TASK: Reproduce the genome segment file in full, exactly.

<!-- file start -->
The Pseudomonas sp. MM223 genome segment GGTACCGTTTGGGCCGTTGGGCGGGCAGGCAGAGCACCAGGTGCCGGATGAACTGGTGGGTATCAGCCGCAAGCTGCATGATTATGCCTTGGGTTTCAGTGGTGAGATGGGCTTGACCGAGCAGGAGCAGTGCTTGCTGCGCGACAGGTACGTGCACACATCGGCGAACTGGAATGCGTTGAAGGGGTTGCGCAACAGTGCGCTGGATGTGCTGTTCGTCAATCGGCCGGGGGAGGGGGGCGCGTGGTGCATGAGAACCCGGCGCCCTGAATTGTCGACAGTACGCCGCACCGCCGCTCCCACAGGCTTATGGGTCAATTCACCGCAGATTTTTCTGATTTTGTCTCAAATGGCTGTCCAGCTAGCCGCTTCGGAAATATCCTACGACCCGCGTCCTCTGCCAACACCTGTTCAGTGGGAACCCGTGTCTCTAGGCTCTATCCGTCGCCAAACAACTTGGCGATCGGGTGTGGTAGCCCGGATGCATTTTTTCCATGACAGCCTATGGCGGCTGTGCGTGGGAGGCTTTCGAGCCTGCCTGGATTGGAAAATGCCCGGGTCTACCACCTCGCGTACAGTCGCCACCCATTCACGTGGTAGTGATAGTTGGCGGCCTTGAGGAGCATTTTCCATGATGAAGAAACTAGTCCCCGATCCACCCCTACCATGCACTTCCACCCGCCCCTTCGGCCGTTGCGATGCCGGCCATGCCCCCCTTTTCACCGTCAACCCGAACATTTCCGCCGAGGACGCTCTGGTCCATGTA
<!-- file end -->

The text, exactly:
The Pseudomonas sp. MM223 genome segment GGTACCGTTTGGGCCGTTGGGCGGGCAGGCAGAGCACCAGGTGCCGGATGAACTGGTGGGTATCAGCCGCAAGCTGCATGATTATGCCTTGGGTTTCAGTGGTGAGATGGGCTTGACCGAGCAGGAGCAGTGCTTGCTGCGCGACAGGTACGTGCACACATCGGCGAACTGGAATGCGTTGAAGGGGTTGCGCAACAGTGCGCTGGATGTGCTGTTCGTCAATCGGCCGGGGGAGGGGGGCGCGTGGTGCATGAGAACCCGGCGCCCTGAATTGTCGACAGTACGCCGCACCGCCGCTCCCACAGGCTTATGGGTCAATTCACCGCAGATTTTTCTGATTTTGTCTCAAATGGCTGTCCAGCTAGCCGCTTCGGAAATATCCTACGACCCGCGTCCTCTGCCAACACCTGTTCAGTGGGAACCCGTGTCTCTAGGCTCTATCCGTCGCCAAACAACTTGGCGATCGGGTGTGGTAGCCCGGATGCATTTTTTCCATGACAGCCTATGGCGGCTGTGCGTGGGAGGCTTTCGAGCCTGCCTGGATTGGAAAATGCCCGGGTCTACCACCTCGCGTACAGTCGCCACCCATTCACGTGGTAGTGATAGTTGGCGGCCTTGAGGAGCATTTTCCATGATGAAGAAACTAGTCCCCGATCCACCCCTACCATGCACTTCCACCCGCCCCTTCGGCCGTTGCGATGCCGGCCATGCCCCCCTTTTCACCGTCAACCCGAACATTTCCGCCGAGGACGCTCTGGTCCATGTA